The Country House Montali

Next, homemade cannelloni of ricotta with salsa di pomodoro and lemon zest.

The Country House Montali

Then, puff pastry filled with spicy potato on pumpkin coulis served with sweet & sour shallots.

The Country House Montali

Last, but certainly not least, chocolate lava cake with fresh fig ice cream.

The Country House Montali Just look at that! The Country House Montali

We were the kind of full that makes you feel warm, tingly and happy inside. This is what I fondly refer to as food drunk. After some fresh mint tea and endless conversation, it was time for bed. We had been up and travelling since four in the morning and the 8.30am breakfast meant I was going to need at least a few hours sleep before the full day ahead.


My very typically Italian Nonno needed to do some business in Veneto, Italy and was planning a weekend trip. Absolutely enamored with Italy, my Nonna and I quickly offered to accompany him on his trip in case he needed some entertainment or someone to share dinner with. We presented our case and after successfully winning him over, immediately began to book and plan.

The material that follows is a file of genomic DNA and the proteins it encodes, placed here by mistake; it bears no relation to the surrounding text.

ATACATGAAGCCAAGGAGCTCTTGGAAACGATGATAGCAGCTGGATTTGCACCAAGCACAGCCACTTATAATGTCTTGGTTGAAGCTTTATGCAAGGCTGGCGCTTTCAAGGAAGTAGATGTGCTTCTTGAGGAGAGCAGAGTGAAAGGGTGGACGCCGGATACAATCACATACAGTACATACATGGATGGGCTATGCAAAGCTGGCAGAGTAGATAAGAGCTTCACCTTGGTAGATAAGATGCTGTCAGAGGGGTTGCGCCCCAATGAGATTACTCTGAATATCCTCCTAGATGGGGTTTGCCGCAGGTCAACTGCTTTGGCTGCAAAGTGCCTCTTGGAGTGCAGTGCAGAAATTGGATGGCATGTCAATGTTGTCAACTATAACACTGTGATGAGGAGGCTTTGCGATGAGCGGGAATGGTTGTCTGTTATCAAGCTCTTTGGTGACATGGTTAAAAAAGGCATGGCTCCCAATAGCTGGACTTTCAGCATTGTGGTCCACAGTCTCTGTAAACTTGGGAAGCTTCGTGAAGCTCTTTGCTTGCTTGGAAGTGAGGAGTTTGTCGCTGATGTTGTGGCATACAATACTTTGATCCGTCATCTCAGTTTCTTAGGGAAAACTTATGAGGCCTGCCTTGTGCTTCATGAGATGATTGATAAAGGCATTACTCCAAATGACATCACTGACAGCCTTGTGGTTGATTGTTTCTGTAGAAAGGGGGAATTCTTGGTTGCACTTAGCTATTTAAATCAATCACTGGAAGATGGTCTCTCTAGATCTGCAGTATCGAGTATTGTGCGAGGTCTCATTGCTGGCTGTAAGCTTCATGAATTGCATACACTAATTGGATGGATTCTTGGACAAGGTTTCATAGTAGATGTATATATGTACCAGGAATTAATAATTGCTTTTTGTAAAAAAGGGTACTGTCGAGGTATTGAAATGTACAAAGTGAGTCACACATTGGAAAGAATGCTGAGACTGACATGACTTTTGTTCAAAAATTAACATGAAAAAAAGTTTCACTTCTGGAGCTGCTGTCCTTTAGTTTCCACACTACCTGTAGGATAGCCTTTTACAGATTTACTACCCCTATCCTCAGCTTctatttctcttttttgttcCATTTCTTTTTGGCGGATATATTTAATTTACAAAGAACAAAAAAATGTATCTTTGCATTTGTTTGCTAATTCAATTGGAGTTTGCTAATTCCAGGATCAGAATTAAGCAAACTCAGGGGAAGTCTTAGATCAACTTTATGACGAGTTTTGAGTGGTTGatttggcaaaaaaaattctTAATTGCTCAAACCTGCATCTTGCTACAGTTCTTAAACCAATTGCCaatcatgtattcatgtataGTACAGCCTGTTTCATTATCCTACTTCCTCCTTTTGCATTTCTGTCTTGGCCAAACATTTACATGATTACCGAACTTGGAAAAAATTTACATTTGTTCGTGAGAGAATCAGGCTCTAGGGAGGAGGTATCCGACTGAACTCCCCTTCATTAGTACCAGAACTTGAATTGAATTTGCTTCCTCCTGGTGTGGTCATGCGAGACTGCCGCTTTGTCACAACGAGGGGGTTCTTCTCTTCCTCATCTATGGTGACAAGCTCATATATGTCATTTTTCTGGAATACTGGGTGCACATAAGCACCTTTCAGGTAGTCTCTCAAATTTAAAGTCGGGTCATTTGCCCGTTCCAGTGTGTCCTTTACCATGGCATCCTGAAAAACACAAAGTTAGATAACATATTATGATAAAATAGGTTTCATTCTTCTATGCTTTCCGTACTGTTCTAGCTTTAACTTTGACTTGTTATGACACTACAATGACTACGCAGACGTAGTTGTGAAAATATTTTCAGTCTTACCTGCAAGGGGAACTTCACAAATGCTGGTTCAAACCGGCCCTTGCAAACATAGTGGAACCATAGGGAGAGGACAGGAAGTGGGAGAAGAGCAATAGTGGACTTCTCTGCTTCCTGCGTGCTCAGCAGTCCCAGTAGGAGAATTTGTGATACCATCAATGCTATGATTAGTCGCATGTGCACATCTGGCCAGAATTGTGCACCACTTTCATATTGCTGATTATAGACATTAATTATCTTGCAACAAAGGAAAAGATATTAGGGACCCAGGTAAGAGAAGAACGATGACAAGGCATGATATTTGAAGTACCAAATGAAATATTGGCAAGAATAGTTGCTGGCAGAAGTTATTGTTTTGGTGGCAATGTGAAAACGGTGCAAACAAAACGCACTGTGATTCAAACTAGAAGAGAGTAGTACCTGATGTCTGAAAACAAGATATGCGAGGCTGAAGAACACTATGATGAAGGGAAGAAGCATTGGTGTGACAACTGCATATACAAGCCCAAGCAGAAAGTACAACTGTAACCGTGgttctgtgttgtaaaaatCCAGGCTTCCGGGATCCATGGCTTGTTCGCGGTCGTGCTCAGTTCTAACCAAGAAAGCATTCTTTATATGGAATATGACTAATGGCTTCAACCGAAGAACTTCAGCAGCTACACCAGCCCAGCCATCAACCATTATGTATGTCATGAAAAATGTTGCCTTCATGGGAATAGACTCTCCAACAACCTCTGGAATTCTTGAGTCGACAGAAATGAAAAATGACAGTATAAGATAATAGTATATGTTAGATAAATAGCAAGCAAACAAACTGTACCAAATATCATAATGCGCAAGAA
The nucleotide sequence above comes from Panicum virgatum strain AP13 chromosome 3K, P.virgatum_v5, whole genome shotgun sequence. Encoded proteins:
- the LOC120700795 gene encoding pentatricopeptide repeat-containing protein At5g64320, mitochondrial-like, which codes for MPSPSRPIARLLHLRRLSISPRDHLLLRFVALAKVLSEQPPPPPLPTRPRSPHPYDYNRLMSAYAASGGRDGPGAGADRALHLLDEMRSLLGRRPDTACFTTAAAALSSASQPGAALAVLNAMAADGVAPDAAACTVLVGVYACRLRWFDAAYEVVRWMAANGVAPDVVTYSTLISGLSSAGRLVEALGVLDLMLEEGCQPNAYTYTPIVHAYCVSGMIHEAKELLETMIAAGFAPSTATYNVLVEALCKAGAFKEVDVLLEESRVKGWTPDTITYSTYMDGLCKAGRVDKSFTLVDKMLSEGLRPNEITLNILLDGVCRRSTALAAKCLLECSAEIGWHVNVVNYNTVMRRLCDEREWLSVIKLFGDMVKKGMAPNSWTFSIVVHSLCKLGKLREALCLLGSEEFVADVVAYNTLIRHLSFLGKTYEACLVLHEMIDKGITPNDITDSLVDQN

I spent my childhood summers visiting my grandparents in London, and often we made trips to the Tuscan seaside. There is no where in the world I feel more at peace than in Italy. I’ll try to keep my infatuation controlled while I detail our quick trip, but you’ve been warned, I really am obsessed.

There is something mystical about Venice. As you float down passageways, surrounded by history, trying to conceptualize a city resting entirely on water, everything seems completely surreal. Each building an architectural masterpiece, completely different from its neighbors, yet molds together to form a perfect, intricate puzzle.

This strange structure hangs above what was originally the only umbrella shop in Venice.

Food in Venice can be incredibly expensive, taking advantage of the packs of tourists that invade the city year round. I would suggest you find a local bacaro (wine bar) that serves cicheti, which are like little italian tapas. This is my favorite way to eat by far, as it ensures you are able to sample various local specialities. There are beautiful seafood dishes and the artichoke is phenomenal.
Venice is a place that everyone should visit in their lifetime. There’s no way the city could leave a bad taste in your mouth, even if the piazza is flooded or the wind whips down the alleys, its truly breathtaking and like nothing you’ve ever seen.